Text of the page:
There's an article in the New York Times today about patients being overtreated and how they should ask more questions and see if there are alternatives to what the doctor recommends that involve less invasive procedures or fewer medications.
This may be a minority opinion, but I think the article is stupid.
It's stupid because if you need to push your doctor to talk about less invasive options that may be just as effective, or medications he or she prescribed you may not need to be taking, guess what?
You need to find a better doctor.
What the article basically says is you should bully your doctor into ordering fewer tests and letting you stop taking some of your medications.
Which is great advice, until you miss something that one of those tests would have picked up, and you end up in worse shape. If I'm a patient, I don't want a doctor who I have to bully into not ordering a CT scan. I want a doctor who's smart enough to know when a CT scan makes sense and when it doesn't. I want a doctor who knows when he can take me off certain medications. Not a doctor who I can nag until he gives in, and lets me, the uninformed patient, dictate my care whether or not I know anything useful.
If I've learned one thing these past two years, here it is:
All doctors are not the same. All hospitals are not the same. If you go to a mediocre doctor, you will get mediocre treatment, and you will encounter avoidable risks that you may not even know you're being exposed to, whether it's from the wrong medication, the wrong treatment plan, outdated advice, failure to think proactively, or just plain stupidity and carelessness.
Somehow, people understand that there's a difference between a diner and a four-star restaurant, that chefs have different levels of capability, and that if you want the best meal you can find, the diner is probably not the place to go....
And yet people pick a doctor with less care than they choose a restaurant.
People don't ask where their doctor went to school, did their residency, what hospitals they're affiliated with, how many patients with similar conditions they treat, and whether they have a financial incentive to push whatever treatment they're pushing.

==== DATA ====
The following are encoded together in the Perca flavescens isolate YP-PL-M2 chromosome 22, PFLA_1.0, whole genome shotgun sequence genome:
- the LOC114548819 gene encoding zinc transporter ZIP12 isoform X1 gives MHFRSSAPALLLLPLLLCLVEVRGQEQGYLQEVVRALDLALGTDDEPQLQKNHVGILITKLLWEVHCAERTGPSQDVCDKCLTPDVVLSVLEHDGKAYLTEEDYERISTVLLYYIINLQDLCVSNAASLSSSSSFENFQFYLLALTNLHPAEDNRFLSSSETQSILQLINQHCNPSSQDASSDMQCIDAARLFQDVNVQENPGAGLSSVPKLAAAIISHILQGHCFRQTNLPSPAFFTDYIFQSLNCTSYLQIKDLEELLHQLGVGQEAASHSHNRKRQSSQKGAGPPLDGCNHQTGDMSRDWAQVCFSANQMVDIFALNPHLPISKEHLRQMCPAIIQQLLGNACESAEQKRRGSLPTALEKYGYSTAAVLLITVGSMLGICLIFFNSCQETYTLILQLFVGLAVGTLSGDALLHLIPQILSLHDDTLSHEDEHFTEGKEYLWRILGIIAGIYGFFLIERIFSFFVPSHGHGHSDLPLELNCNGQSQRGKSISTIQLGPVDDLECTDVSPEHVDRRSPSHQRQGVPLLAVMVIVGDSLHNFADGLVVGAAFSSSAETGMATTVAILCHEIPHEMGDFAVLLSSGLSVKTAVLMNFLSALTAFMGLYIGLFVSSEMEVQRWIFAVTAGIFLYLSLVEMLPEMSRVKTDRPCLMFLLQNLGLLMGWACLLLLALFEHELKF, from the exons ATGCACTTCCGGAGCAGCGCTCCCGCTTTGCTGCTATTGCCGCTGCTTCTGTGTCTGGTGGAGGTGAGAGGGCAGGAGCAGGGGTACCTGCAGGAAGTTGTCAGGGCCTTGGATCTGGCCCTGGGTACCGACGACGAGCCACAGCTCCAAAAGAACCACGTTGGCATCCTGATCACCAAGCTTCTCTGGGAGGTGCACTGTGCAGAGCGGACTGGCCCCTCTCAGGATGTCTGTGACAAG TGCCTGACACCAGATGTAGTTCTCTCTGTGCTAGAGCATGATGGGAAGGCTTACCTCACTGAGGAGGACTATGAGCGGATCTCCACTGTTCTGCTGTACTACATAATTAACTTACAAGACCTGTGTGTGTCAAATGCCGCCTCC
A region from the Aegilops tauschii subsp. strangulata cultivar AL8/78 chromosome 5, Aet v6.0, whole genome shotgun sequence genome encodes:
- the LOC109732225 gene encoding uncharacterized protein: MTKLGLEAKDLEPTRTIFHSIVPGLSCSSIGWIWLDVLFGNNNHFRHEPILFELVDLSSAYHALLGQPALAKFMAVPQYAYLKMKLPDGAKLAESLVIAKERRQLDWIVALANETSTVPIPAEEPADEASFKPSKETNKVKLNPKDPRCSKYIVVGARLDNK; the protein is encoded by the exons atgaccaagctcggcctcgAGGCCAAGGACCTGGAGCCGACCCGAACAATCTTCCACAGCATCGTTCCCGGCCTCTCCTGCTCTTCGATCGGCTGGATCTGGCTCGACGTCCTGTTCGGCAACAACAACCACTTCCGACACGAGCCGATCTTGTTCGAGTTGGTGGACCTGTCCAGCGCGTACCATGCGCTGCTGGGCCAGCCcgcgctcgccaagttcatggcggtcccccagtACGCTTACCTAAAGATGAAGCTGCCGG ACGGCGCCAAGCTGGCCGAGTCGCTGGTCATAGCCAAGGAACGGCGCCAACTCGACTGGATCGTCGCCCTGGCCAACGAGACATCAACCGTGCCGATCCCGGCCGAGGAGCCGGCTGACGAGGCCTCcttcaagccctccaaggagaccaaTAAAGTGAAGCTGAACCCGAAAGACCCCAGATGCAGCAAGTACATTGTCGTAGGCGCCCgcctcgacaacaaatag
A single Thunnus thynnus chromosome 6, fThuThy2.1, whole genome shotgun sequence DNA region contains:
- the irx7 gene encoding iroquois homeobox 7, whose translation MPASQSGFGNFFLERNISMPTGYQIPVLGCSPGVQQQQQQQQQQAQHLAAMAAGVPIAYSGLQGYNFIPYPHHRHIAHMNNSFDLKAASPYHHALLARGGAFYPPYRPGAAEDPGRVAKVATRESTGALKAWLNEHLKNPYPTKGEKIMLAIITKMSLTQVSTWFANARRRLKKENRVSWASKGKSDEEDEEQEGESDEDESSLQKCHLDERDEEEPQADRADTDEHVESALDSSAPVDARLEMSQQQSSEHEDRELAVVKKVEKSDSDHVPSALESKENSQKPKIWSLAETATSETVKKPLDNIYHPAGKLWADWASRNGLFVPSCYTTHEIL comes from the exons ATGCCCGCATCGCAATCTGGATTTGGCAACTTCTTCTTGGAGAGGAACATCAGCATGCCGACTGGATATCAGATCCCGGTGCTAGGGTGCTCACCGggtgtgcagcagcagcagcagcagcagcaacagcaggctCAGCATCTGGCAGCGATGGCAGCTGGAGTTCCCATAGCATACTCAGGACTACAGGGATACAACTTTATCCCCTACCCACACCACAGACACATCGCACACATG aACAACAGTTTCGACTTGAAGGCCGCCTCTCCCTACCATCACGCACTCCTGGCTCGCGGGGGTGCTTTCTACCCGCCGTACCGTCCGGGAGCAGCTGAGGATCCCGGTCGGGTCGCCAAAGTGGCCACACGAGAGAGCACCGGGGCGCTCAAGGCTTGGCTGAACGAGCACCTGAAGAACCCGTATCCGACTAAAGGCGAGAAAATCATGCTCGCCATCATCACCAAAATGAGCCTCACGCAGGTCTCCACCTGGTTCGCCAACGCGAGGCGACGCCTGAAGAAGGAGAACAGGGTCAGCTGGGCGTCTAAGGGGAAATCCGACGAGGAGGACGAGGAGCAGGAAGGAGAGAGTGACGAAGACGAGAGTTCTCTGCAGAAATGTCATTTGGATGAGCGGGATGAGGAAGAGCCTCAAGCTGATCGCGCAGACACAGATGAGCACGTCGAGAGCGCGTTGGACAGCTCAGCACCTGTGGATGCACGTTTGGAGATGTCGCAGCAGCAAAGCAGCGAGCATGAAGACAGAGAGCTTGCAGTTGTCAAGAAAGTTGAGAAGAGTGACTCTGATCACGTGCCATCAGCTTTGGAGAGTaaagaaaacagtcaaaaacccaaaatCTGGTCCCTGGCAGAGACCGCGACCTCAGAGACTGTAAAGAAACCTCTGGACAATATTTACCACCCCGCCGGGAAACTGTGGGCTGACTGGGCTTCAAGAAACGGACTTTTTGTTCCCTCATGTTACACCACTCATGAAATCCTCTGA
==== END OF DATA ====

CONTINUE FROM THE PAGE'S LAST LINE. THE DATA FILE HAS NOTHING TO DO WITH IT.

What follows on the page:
If you have an upper respiratory infection and need an antibiotic, most doctors can probably deal with you appropriately. If you're young and healthy, and don't have a bunch of medical conditions, most doctors can probably deal with you appropriately. Beyond that, I'll take the one with the fanciest diploma, thank you. It's not a guarantee-- there are smart people who are bad doctors, and there are certainly people who went to ordinary schools who are excellent doctors, but at least it's something. It's a proxy for some level of competence. I want the smartest person I can find, with the most experience and training, dealing with my medical decisions. The stakes are often too high to risk anything less.
It is incredibly frustrating to see patients who come in with, say, a bleeding ulcer, and they in fact tried to do all the right things-- they went to their doctor, who sent them to a GI specialist, who did an endoscopy... and missed the ulcer completely. Or exacerbated the problem. Or didn't look at what other medications the patient was on. Or didn't check labs before doing the test. And then we get the result-- a patient with a BP of 80/50 bleeding into his intestinal tract. And, no, we may not have done any better if we were the first stop, but we probably would have. You can avoid problems if you start with the most competent doctors you have access to, and don't assume that every doctor is fine, and every doctor will give you the same answers.
If you have to rely on your own skepticism to force your doctor to think about whether he's recommending the best possible treatment, like the Times article assumes, you are in bigger trouble than just needing to ask a few questions. You need a different doctor.
You should not have to come armed with your own independent medical research in order to get satisfactory care. There is something wrong with the system if you need to know more than your doctor does.